photographed by another researcher for documentation
purposes (Fig. 6 left) when the parents filed their consent.
Figure 6. Participant observation, taking notes and video.
After all children had finished the game we guided them
through a questionnaire in an interview fashion. The
questionnaire contains open answer questions and questions
with two different Likert scales. For simplicity we added
smileys (green happy smiley, grey normal smiley and red
unhappy smiley) to make the scales clearer for kids. The
interviewing researcher also helped the children to
understand the questions. At the end of the testing session
the children got a small present as a reward.
Overview of the participants
The AREEF user evaluation was performed with 36
children (20 male, 16 female) between 7 and 12 (avg. 10)
that were addressed via public bulletins, a press release and
an internal newsletter to Fraunhofer colleagues.
The ground of the Oktopus non-swimmer pool was sloped,
its depth varying from knee-deep water up to 1.20 m at its
deepest. The average body height of the children was
1.45 m with the smallest child being 1.22 m and the tallest
being 1.62 m. For groups with smaller children we moved
the markers into more shallow water. The children were all
able to swim and most of them had already several
swimming badges (e.g. “sea horse”, “bronze”, “silver”,
“gold”) which are typical to express swimming and diving
skills in Germany. The previous experience of the children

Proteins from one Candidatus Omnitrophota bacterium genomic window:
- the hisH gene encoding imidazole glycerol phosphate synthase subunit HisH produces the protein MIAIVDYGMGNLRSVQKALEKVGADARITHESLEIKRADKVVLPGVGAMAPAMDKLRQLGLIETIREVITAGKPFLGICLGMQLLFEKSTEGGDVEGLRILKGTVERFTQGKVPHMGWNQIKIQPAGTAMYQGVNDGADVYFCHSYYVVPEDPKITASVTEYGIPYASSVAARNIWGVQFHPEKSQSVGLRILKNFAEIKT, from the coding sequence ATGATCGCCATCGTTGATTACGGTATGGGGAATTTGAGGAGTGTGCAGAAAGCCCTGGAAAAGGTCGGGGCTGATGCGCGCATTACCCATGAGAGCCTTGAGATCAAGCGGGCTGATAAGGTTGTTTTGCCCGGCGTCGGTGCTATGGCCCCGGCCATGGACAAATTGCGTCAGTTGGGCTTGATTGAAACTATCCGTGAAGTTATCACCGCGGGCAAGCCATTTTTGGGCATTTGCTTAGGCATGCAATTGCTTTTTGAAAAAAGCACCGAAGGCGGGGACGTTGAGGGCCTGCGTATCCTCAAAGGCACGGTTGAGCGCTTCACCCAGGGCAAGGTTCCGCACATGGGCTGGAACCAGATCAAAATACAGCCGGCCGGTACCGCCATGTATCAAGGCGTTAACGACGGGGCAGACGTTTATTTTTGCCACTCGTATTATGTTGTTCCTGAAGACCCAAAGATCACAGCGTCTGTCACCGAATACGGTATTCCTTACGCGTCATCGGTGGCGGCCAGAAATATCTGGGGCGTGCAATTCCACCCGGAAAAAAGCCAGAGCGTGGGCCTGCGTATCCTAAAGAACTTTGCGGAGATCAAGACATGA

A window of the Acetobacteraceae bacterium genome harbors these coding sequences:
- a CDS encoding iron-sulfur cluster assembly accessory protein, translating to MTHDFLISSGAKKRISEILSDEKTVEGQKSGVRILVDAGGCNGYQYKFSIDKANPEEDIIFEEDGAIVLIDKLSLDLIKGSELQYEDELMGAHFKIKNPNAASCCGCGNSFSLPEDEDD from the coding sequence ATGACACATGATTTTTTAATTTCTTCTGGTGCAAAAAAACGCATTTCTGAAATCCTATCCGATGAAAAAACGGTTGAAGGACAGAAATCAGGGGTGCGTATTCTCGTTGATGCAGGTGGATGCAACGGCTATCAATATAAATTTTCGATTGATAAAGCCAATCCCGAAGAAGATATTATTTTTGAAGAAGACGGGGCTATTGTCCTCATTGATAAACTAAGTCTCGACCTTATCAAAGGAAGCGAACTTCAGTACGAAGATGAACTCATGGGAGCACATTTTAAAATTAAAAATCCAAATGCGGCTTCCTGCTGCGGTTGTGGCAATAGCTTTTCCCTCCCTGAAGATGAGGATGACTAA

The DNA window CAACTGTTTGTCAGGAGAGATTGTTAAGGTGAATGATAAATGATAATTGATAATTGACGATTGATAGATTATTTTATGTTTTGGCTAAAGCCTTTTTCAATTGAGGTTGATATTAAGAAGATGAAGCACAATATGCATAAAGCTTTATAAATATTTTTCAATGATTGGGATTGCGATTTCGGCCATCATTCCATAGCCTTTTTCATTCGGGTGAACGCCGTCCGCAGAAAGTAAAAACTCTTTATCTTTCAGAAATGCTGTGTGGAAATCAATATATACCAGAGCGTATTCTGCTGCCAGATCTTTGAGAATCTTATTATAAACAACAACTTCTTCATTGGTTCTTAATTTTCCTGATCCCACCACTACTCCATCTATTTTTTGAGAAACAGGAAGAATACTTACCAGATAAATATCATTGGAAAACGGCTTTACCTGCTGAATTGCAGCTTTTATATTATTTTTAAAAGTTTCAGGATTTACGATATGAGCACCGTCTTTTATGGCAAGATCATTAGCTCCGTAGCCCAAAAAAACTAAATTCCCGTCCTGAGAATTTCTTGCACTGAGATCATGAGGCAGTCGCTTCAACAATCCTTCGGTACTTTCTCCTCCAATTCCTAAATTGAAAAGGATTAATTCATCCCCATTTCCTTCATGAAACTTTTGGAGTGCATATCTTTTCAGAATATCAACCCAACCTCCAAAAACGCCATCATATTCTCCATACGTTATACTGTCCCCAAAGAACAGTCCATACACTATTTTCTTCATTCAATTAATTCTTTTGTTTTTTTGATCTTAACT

with smart phones and tablet devices was much diversified.
Some even already had their own smart phone while others
had no experience at all. Nevertheless, most of the children
(29) had not seen anything like the AREEF system before.
General impression
The overall idea of having virtual fish in a swimming pool
was rated very positive (avg. 4.83, sd. 0.37 on the Likert
scale with 1 = “bad idea” and 5 = “great idea”). The
AREEF system implementation was also perceived very
positive (avg. 4.64, sd. 0.54 on the same Likert scale).
In the next questions the children were asked which specific
aspects they liked or disliked about the AREEF system and
what ideas they have for future versions. In particular, 11
children were fascinated by the Augmented Reality
allowing them to see virtual scenery which is not there in
reality. Seven children stated that they liked the virtual
scenery and the virtual fishes / Orca respectively and partly
highlighted the animation. Six children enjoyed the
catching fish” challenge a lot. For three children
“everything” was great. Further answers that were given
more than once were the idea in general (3 mentions),
finding animals (2), the exciting game (2), realism in terms
of believable animation (2), and the open treasure chest
challenge (2).
Regarding the non-liked issues four children mentioned
problems with the visibility of the virtual scenery when they
look from far away / very close or from a very lateral angle.
Four children had difficulties with the catching fish”
challenge which often resulted in overlooked GUI elements
or problems to hold the device still for a longer time. Four
children were annoyed by having to surface again to breathe
and would like to use a snorkel. For the evaluation we did
not provide snorkels for sanitary reasons. The “cleaning
trash” mission was stated as too difficult by three children
as here the trash got stuck in the marine landscape of the
island and was more difficult to sweep away. Another
problem that was mentioned by three children was
produced by a water fountain that the pool attendant did not
want to stop for our evaluation. The water fountain pushed
the markers on the ground to other positions and made it